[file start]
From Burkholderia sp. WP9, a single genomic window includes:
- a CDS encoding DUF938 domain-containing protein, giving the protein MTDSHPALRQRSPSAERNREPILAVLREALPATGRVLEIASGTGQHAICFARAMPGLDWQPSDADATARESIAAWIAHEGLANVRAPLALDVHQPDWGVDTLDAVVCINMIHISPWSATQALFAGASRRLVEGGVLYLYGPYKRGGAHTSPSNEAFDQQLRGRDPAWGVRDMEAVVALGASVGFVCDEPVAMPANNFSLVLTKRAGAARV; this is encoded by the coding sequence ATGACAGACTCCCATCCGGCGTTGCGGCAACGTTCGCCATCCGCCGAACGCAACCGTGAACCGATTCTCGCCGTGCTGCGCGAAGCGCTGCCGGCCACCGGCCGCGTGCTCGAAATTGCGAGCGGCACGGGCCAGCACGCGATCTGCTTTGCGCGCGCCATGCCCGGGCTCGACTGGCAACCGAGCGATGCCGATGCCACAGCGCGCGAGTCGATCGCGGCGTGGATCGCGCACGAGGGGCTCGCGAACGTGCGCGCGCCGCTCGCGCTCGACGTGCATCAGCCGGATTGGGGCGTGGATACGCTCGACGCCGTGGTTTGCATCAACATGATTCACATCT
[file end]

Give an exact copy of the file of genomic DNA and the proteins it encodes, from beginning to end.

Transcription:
From Burkholderia sp. WP9, a single genomic window includes:
- a CDS encoding DUF938 domain-containing protein, giving the protein MTDSHPALRQRSPSAERNREPILAVLREALPATGRVLEIASGTGQHAICFARAMPGLDWQPSDADATARESIAAWIAHEGLANVRAPLALDVHQPDWGVDTLDAVVCINMIHISPWSATQALFAGASRRLVEGGVLYLYGPYKRGGAHTSPSNEAFDQQLRGRDPAWGVRDMEAVVALGASVGFVCDEPVAMPANNFSLVLTKRAGAARV; this is encoded by the coding sequence ATGACAGACTCCCATCCGGCGTTGCGGCAACGTTCGCCATCCGCCGAACGCAACCGTGAACCGATTCTCGCCGTGCTGCGCGAAGCGCTGCCGGCCACCGGCCGCGTGCTCGAAATTGCGAGCGGCACGGGCCAGCACGCGATCTGCTTTGCGCGCGCCATGCCCGGGCTCGACTGGCAACCGAGCGATGCCGATGCCACAGCGCGCGAGTCGATCGCGGCGTGGATCGCGCACGAGGGGCTCGCGAACGTGCGCGCGCCGCTCGCGCTCGACGTGCATCAGCCGGATTGGGGCGTGGATACGCTCGACGCCGTGGTTTGCATCAACATGATTCACATCT